According to Guinness World Records, the oldest living dog was 29 and a half years old. Bluey was a cattle dog who lived on a farm. The world’s unofficial oldest dog (due to lost paperwork) Maggie, unfortunately passed away in 2016 at the age of 30. Maggie was a Kelpie who lived on a dairy farm.

Now you must be thinking that what the two oldest dogs have in common is that they’re both cattle dogs that live on farms.

Cattle dogs, on average live 13 years, which is a bit older than other dogs of the same size but they aren’t the breed with the most longevity. So what is it about the farm life that helped these two dogs live so long?

The exercise.

Most of us like taking our dogs for a 20-30 minute stroll around the neighbourhood once or twice a day. That’s anywhere from 2km to 5km a day (if we’re being really generous). When Maggie’s owner was interviewed and told about these 20 minute strolls, he laughed and said his dog probably got 9km of exercise a day on average from just following him on his tractor all day. Many dogs, especially working breeds need tons of exercise. Even that 1 hour at the dog park might not be enough exercise for your dog.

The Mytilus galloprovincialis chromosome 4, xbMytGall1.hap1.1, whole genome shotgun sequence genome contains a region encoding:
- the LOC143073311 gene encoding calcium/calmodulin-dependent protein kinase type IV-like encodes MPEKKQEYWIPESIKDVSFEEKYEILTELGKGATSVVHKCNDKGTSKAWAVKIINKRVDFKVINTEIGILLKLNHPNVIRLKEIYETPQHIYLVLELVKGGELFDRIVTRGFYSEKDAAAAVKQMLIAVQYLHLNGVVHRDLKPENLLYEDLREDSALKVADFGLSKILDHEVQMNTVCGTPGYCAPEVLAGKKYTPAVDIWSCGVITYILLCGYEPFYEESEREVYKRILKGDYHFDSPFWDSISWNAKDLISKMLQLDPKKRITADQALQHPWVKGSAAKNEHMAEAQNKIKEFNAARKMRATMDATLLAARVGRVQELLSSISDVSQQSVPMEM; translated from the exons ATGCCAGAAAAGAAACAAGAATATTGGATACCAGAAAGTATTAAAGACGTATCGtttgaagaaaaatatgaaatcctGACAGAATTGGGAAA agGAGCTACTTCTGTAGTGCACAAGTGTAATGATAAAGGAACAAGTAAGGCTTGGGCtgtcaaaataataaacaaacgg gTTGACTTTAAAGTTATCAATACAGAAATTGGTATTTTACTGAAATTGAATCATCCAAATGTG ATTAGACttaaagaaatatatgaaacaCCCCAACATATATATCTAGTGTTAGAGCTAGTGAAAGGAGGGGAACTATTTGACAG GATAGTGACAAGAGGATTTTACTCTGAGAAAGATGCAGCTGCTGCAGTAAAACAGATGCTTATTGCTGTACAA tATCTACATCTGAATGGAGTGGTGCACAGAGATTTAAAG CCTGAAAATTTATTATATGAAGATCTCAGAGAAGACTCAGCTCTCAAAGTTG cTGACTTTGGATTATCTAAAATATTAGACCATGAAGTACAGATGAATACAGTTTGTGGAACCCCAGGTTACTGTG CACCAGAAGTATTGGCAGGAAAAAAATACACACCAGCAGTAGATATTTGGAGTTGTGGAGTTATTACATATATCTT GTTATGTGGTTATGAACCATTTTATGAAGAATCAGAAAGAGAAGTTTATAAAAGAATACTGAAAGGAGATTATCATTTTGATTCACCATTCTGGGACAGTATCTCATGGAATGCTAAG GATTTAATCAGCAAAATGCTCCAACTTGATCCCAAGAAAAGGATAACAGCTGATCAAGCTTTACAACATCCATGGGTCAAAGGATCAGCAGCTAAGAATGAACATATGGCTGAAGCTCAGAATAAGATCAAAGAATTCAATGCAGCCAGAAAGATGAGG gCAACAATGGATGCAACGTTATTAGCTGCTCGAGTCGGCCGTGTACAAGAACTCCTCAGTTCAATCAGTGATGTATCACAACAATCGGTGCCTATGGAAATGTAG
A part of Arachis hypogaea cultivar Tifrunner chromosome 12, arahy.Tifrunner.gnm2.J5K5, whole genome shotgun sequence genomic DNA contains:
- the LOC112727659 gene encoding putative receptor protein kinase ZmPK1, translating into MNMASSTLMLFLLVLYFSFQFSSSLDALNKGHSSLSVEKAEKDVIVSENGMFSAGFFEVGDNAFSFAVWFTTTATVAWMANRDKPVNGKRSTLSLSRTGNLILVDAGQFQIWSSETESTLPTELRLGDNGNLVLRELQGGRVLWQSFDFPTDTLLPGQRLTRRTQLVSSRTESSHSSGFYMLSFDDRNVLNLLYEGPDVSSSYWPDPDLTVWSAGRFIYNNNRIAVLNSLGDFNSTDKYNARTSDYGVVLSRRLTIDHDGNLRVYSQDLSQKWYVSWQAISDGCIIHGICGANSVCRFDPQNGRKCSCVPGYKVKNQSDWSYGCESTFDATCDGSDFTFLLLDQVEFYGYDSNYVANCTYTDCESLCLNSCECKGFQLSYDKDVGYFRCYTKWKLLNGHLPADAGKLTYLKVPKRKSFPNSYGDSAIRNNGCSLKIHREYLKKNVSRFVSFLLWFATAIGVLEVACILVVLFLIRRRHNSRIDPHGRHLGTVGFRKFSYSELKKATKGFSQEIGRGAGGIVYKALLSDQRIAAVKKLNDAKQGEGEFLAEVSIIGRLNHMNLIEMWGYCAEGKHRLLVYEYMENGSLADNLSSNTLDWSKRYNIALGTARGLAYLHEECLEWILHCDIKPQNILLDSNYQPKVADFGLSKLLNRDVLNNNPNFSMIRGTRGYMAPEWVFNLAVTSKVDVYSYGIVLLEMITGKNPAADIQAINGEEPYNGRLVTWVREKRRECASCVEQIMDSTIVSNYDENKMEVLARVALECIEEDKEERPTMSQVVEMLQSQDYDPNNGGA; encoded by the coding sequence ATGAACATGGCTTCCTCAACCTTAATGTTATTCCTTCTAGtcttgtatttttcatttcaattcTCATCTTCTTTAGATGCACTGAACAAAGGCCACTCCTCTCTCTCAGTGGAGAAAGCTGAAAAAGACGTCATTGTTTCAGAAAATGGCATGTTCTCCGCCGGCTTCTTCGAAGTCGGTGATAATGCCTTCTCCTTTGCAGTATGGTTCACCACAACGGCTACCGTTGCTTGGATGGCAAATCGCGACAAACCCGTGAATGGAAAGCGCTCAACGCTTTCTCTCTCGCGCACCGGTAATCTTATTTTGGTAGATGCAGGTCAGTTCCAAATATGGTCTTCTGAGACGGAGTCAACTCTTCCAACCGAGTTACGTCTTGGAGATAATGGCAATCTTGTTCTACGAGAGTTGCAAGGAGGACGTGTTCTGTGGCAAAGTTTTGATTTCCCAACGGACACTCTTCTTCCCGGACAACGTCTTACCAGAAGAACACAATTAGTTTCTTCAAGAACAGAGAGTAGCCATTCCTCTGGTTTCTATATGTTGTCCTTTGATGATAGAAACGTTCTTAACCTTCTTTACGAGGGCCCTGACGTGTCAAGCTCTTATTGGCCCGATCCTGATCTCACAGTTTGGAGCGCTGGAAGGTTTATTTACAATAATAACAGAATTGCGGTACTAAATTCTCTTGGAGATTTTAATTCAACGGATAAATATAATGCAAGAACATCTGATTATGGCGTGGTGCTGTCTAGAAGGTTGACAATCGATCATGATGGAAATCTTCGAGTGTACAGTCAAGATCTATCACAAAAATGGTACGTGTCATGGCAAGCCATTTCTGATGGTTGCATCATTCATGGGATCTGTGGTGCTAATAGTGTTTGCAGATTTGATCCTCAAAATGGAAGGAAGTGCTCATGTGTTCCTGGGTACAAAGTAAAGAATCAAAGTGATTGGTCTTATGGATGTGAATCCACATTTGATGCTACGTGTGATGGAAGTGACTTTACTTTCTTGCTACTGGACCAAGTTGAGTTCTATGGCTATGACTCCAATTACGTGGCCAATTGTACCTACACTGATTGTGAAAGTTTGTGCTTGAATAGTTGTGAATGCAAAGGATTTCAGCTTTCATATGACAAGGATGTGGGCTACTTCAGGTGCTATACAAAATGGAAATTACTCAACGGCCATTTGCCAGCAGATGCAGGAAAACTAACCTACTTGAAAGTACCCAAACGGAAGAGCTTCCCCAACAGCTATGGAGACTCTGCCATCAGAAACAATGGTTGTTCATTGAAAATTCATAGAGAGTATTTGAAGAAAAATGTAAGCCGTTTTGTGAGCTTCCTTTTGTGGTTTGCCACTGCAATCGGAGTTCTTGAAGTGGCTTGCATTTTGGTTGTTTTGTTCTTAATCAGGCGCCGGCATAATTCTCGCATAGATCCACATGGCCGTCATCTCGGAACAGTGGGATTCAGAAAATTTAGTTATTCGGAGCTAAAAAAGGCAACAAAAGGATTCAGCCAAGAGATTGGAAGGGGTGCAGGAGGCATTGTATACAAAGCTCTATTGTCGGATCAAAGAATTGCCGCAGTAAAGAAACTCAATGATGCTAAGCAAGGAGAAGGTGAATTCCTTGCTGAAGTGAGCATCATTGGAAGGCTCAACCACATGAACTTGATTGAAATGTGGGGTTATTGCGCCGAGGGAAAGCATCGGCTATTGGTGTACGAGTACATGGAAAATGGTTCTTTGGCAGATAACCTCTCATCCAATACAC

The food.

Life on the farm meant access to a lot of fresh whole foods. We know it’s good for us, so why wouldn’t it be for our pups as well? Raw diets are getting increasingly popular as opposed to processed kibble. You can also just supplement your dog’s diet with fresh cooked meat, veggies, and occasional fruit along side a high quality kibble. Consult your vet to make sure your dog has a balanced diet.

So the answers aren’t really the most shocking things. We’ve always known that diet and exercise are important to health, but have you been thinking about how that applies to your dog as well?

By: Elizabeth Chim